From what may be a particularly subjective point of view, it is regretted that Mr. Dulles did not give us more in his chapter entitled "Intelligence in the Cold War," for example by pointing up more clearly the essential differences in the Communist and Western approaches to propaganda and other forms of psychological warfare. The standard Soviet practice of constant and continuing reiteration of a theme or thesis stands out in sharp contrast to the generally relevant practice among Western propagandists, which seems to have its origins in and to take its main inspiration from press attitudes toward "news." Even the most productive themes and theses are quickly abandoned or allowed to sink soon into disuse once the headlines have been made and the story has been told.
Consider the contrary Soviet practice, which is well illustrated by their treatment of what must have been for their propagandists the extremely difficult and discouraging subject of the brash betrayal and brutal suppression of the Hungarian freedom fighters in November 1956. Throughout the non-Communist world and in many areas behind the iron curtain there was at the beginning an almost universal revulsion of feeling and condemnation for this act of naked Soviet imperialism. Thus the Soviet propaganda machine was forced to begin from far behind scratch and invent and fabricate a whole series of justifications and rationalizations which few Western propagandists would have believed likely to command any significant degree of credence and acceptance. Yet in a remarkably short space of time, by continuing to hammer away at their bald-faced distortions, the Soviet mouthpieces had succeeded at the least in beclouding the issues and at the most in creating widespread belief that the Soviet action had been justified in the interests of rescuing the Hungarian people from slipping back into a state of "reactionary feudalism." In getting off to their start they enjoyed a windfall in the form of a strong assist from that self-proclaimed prophet of neutralism, Krishna Menon, who seemed only too happy to serve as the Soviet stalking-horse in the United Nations debate on intervention in Hungary and who was able to completely confuse the discussion by his strident exploitation of the Suez incident.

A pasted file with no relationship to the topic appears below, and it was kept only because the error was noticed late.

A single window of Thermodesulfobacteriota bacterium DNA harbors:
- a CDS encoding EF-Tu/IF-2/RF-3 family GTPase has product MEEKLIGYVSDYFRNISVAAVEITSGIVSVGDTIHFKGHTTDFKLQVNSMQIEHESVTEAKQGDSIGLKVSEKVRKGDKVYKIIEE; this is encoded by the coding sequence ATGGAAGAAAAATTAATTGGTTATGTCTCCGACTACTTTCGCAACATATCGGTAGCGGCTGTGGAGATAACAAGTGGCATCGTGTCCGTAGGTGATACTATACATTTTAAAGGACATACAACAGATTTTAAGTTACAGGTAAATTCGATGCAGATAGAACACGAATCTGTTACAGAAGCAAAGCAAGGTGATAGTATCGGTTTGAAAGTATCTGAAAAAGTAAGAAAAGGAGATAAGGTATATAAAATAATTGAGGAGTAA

Neither the consistency nor the truth of Soviet representations has ever appeared to be of much concern to their propagandists. They seem to proceed on the assumption that they can get away with any amount of enlargement and tergiversation and to operate on the theory that the memory of man for words spoken and deeds done is very short. Moreover, they are not unduly concerned about being caught at and called to account for even the most transparent of their canards. The Philby case offers a good illustration of this thick-skinned attitude and approach. Those who followed the unfolding chapters of that case during the spring and summer months of 1963 will doubtless recall that many assets of the Soviet propaganda mechanism were marshaled to plant and cultivate the version that Philby's mysterious disappearance from Beirut earlier in the year was in fact no mystery at all. He was simply denounced as a British secret agent and said to be operating in the deserts and mountains of the Yemen to overthrow the "glorious new revolutionary regime" there. In less than a month's time following the propagation of this wholly fabricated story, which incidentally had picked up widespread belief and following in the West, circumstances forced upon the Russians the acknowledgment of Philby's defection to them, and they blandly announced the awarding to him of Soviet citizenship. In so doing they gave no slight indication of dismay, and there has never been any attempt on their part to explain or correct their previous account of the disappearance. And they seem, unfortunately, to have been permitted to slip off this hook with little difficulty.